Book Review: Vera’s Song by Natalie Erin

Yesterday my blog was hijacked, but I really didn’t mind. I thought the character interview was great. But moving on to today and it’s LAUNCH DAY for Vera’s Song by Natalie Erin. I have to say, I love this cover!

Vera's Song cover

I received an ARC (Advance Review Copy) of the book in exchange for an honest review and this is what I thought of it:

Book Review – Vera’s Song by Natalie Erin

Having read the first book in this series and enjoyed it, I was interested to see what the author would do with this one. Was it going to be the dreaded second book in a series which didn’t live up to the promise of the first? Actually, no. In fact it was quite the opposite.

Erin introduces some new characters in this story and ties them in nicely with those from book one. Vera’s Song takes us forward about four years from where the previous tale leaves off. Kiatana has grown in confidence and taken the mantle of queen of the forest to the next level. Her son is typical for his age: curious, fearless, and a bundle of energy.

Wyntier, a new character, is deliciously evil. He’s hatching a plot and needs Kiatana’s son and his changer to make it work. Wyntier is cruel to the nth degree. He beats his changer, Vera, for the slightest thing and yet she loves him and does whatever he wants, even if she knows it’s wrong. There are no redeeming features in this character. He shows no remorse for anything he does, or the pain he causes. Driven by his need to be powerful and to control everything around him, he will stop at nothing to achieve it. I had to wonder why he was so brutal and driven and this was never addressed. It would have been interesting to know his background a little more, but even the flashbacks to his childhood showed a nasty boy who bullied weaker kids.

Vera’s a conflicted character who has been in love with Ionan, Keota’s changer, since they were young. She yearns to be reunited with him, but despite the harsh treatment she endures, she still won’t leave Wyntier. Vera’s character is well crafted. You feel her frustration, pain, love, and basically she has a good heart. She wants to do the right thing and tries in her own way to make life more comfortable for Wyntier’s victims. I found myself really sympathising with her plight and she’s the one who has stayed with me the most.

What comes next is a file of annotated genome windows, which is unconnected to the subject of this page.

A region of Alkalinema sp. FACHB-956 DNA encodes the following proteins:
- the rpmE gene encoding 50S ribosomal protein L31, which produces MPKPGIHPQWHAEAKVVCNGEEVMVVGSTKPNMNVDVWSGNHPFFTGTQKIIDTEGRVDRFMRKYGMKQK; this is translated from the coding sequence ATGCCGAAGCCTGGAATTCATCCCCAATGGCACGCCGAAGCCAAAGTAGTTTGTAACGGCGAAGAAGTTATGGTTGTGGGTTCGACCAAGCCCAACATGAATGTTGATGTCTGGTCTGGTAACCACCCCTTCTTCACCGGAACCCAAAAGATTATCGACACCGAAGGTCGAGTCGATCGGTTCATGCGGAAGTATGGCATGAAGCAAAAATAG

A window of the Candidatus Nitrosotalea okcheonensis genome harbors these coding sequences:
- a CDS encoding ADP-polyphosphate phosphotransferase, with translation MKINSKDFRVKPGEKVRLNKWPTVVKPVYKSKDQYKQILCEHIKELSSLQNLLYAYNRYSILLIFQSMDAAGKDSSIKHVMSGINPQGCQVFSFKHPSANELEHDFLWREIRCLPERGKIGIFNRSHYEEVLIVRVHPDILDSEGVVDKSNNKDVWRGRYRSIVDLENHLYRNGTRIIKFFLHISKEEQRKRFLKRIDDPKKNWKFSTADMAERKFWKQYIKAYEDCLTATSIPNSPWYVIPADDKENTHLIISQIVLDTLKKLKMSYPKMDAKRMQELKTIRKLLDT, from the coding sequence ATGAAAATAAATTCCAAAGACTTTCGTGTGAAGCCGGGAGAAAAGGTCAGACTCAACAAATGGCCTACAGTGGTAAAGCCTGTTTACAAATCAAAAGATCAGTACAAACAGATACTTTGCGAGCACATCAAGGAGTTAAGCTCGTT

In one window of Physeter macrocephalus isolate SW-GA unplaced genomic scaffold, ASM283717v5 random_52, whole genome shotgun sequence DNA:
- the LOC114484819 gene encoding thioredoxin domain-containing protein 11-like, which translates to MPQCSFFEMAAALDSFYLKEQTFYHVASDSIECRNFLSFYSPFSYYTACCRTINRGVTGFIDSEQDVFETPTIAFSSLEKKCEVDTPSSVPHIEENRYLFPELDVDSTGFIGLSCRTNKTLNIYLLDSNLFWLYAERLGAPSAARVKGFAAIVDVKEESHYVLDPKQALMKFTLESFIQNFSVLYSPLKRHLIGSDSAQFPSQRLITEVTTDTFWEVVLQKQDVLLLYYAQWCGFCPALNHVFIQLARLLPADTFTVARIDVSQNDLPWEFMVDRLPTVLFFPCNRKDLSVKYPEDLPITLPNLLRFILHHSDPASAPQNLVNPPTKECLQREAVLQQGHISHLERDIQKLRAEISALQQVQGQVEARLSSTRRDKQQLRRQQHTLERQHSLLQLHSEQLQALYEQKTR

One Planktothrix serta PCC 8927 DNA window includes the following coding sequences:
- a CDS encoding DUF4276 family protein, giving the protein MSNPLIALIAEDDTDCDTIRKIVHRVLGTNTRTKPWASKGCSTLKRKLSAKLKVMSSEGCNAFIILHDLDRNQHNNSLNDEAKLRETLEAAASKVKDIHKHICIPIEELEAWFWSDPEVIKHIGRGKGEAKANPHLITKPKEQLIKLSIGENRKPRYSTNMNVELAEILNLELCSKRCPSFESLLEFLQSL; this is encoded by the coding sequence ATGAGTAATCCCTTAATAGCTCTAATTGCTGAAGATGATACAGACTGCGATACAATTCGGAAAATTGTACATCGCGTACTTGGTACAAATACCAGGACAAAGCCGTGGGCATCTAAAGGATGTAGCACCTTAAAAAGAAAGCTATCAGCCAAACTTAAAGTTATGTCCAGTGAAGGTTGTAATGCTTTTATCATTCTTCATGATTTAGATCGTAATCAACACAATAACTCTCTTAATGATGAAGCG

The other new characters all added something meaningful to the story. Some of them were written in a stronger voice though. Those from book one had all grown into their skins or pelts. However, I found Keota to be less effective in places and would have liked to see him as formidable as his wife, Kiatana.

The plot itself was exciting and dramatic. There were lulls, but they didn’t diminish the story; there needed to be some less intense moments so the reader could draw breath and take in what had happened in the previous few pages. There were no plot holes and the only part of it which felt contrived was an altercation with some elves. Later in the story, the elves return and the complete 180 didn’t quite sit right with me. However, the rest of the story was so engaging that this small irritation didn’t spoil it for me.

The world Erin built in book one was equally as strong in this one. From forests to icy mountains and beaches, her description was detailed without being overwhelming. She brought each part of the world seamlessly into the story giving good reasons why the characters were there.

For me, the definition of a good, enjoyable book is one you can remember several weeks later, and that’s exactly what’s happened here. I finished reading Vera’s Song about three weeks prior to writing this review and yet I find myself transported back into the pages as if I’d finished it only yesterday. There were enough errors which made me want to shoot the editor or proof reader for missing them, but they didn’t detract from my pleasure in reading it.

In conclusion, this book was better than expected, a good and memorable story with characters that stayed in my heart long after I finished it. If you’re looking for a fairy fantasy read with something a little different, I would certainly recommend Vera’s Song.

My Rating 4/5 stars

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